The development took place at Opel’s engineering base in Rüsselsheim, Germany, but this second stab at a fifth-gen Corsa is being built in Zaragoza, Spain, at what has been the model’s production base since 1982.
It’s noticeable from the outgoing Corsa that the PSA modular platform is married to a bodyshell whose cab-rear, two-box silhouette is, in the words of one Vauxhall engineer, considerably less van-like than before. It’s no surprise that this car resembles the new Peugeot 208, and the dimensions for the two are similar, the Corsa being 39mm longer but 48mm lower and a scant 1mm narrower than its predecessor.
Overall, it’s elegant if understated, with some eye-catching creases and a shallow but pleasingly broad headlight and grille graphic. It’s attractive but not enough to steal the 208’s limelight, which is probably how the PSA Group will have wanted this particular game played.
We at Autocar have long wanted more efficient powertrains for the Corsa, and that’s what we now have. The big seller in the engine line-up is likely to be PSA’s 1.2-litre petrol triple, available with either 74bhp (naturally aspirated) or 99bhp (turbocharged). Each has a combined economy figure of around 50mpg if you opt for the five- or six-speed manual transmissions, or slightly less with the Aisin-sourced eight-speed automatic. The only diesel is a 1.5-litre four-cylinder said to manage closer to an impressive 70mpg, but all the new engines slip under 100g/km for CO2, not least the electric Corsa-e, which emits nothing at all and touts 205 miles of WLTP-certified range.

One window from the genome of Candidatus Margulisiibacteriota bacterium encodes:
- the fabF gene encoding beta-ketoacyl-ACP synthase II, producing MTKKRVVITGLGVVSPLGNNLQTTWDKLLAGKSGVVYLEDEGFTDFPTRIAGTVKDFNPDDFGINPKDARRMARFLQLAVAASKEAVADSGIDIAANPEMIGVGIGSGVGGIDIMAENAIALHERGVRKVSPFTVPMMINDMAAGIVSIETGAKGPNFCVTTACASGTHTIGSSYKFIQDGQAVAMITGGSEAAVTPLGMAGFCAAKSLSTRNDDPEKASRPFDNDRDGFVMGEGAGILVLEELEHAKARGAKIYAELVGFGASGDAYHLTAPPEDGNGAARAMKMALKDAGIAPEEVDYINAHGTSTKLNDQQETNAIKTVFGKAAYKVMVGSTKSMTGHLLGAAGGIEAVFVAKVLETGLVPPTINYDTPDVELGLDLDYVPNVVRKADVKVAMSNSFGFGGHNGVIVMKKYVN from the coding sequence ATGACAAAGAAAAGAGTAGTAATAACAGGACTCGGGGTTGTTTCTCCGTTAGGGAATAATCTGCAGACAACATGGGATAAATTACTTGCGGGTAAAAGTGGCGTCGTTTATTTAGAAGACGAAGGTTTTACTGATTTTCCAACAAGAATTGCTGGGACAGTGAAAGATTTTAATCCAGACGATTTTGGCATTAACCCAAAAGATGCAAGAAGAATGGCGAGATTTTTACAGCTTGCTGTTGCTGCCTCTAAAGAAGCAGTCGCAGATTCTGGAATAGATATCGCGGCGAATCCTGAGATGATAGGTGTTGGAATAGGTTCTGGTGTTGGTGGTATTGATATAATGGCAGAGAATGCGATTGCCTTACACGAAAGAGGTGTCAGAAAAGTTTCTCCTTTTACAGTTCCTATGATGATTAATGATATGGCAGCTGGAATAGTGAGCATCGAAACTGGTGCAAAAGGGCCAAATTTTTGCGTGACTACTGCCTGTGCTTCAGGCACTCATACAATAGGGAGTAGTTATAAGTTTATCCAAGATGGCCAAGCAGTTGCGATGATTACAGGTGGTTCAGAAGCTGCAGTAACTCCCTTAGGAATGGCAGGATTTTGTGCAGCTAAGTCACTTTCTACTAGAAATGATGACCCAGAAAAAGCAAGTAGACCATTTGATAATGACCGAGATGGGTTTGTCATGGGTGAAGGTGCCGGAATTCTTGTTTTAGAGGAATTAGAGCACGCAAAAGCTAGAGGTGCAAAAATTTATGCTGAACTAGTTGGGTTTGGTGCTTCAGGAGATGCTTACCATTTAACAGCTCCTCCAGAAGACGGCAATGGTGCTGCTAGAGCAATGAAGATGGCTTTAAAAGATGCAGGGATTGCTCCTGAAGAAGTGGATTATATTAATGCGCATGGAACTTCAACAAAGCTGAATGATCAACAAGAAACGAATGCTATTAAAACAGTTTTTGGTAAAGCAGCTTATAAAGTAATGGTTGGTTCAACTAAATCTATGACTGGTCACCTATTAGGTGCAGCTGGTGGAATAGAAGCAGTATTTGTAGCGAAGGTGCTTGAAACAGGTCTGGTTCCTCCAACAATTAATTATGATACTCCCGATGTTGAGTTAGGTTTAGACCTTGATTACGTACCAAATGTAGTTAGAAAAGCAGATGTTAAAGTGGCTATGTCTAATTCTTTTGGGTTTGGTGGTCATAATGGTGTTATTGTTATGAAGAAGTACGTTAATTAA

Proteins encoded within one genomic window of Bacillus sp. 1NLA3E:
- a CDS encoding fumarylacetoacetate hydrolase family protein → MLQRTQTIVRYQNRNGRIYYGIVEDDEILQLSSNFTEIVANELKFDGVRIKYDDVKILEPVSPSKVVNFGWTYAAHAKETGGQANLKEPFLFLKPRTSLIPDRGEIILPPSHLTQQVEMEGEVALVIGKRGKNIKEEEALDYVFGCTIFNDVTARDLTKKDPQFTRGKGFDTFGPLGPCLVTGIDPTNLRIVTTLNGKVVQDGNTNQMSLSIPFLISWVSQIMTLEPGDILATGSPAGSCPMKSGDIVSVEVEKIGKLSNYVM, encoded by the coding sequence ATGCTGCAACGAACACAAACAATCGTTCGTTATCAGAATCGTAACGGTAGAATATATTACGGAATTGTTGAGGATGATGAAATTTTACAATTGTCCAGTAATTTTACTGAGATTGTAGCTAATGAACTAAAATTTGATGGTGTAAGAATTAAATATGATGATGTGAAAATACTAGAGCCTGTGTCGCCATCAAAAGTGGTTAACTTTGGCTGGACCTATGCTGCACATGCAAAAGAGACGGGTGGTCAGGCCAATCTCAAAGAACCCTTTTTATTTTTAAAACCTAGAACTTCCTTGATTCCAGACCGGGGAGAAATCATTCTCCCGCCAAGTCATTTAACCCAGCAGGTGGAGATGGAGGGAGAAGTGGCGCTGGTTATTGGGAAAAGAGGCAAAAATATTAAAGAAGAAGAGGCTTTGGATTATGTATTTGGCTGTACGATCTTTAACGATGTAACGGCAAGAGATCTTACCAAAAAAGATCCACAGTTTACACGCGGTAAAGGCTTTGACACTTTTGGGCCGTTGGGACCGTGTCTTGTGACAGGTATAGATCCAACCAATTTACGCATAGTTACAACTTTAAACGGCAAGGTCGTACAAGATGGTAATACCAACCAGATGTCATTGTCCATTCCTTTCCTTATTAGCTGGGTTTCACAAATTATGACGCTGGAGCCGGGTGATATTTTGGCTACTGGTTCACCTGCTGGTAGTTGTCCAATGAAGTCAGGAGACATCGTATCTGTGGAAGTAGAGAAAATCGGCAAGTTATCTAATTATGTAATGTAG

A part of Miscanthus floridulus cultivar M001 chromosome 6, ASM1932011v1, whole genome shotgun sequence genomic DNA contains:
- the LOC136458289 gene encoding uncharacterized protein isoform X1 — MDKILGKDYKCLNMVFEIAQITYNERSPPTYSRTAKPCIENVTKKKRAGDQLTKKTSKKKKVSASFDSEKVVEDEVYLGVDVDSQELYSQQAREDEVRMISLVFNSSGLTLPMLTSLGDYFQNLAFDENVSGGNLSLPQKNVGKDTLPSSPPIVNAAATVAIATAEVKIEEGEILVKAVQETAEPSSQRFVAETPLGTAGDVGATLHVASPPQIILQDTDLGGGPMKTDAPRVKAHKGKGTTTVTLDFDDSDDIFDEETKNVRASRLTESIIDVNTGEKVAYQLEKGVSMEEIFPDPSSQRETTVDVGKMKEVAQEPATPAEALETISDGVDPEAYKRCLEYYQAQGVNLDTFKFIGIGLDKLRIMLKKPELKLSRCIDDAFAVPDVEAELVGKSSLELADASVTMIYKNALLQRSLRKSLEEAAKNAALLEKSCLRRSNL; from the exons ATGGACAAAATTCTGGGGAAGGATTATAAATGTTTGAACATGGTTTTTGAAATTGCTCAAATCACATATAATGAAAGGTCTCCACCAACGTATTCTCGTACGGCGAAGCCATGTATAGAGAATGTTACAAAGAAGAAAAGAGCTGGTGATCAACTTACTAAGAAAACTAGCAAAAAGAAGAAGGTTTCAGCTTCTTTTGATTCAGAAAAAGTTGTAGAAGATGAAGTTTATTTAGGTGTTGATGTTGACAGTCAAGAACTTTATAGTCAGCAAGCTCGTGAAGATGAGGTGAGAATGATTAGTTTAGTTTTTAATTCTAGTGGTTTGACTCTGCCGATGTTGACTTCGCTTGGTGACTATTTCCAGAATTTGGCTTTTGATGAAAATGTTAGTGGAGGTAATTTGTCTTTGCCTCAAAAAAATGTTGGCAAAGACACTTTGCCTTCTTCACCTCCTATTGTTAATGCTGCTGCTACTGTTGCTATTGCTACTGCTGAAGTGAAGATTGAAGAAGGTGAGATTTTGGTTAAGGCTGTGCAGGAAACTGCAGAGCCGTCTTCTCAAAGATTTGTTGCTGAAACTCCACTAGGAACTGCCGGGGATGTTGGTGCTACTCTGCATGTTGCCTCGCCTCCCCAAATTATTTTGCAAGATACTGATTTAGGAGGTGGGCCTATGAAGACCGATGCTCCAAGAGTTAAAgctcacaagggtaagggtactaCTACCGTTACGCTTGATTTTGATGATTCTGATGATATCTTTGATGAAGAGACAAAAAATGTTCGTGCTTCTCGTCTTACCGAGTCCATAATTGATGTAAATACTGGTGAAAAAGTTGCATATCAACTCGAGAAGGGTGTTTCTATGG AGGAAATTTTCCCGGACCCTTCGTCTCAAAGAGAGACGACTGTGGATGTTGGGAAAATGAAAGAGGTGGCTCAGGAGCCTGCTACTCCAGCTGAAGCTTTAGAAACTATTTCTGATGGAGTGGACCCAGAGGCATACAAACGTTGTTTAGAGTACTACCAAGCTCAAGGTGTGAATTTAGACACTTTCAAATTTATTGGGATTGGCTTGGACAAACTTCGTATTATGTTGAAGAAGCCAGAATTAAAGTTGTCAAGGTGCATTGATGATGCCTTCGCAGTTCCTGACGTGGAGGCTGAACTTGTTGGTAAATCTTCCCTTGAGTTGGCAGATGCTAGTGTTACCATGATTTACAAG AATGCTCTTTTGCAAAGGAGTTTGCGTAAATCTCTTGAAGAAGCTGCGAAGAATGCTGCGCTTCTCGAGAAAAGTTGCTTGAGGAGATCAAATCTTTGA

Whatever form the new Corsa takes, it uses MacPherson strut suspension at the front and a torsion beam rear, which is standard in this class. And unlike in the past, when Vauxhall would subtly retune Opel’s steering set-up to trade some autobahn-centric stability for more B-road-friendly off-centre response, the Corsa twins are now mechanically identical.
However, compared with the old Corsa, the dampers are said to give noticeably better wheel control, both to improve roadholding and to allow Vauxhall to dial back the ESP intervention for a more natural driving experience. In tandem with serious weight savings that total more than 100kg – the body is 40kg lighter but 15% stiffer than before, while the engines are on average 15kg lighter, and there’s now an aluminium bonnet – that gives enthusiasts reason for cheer.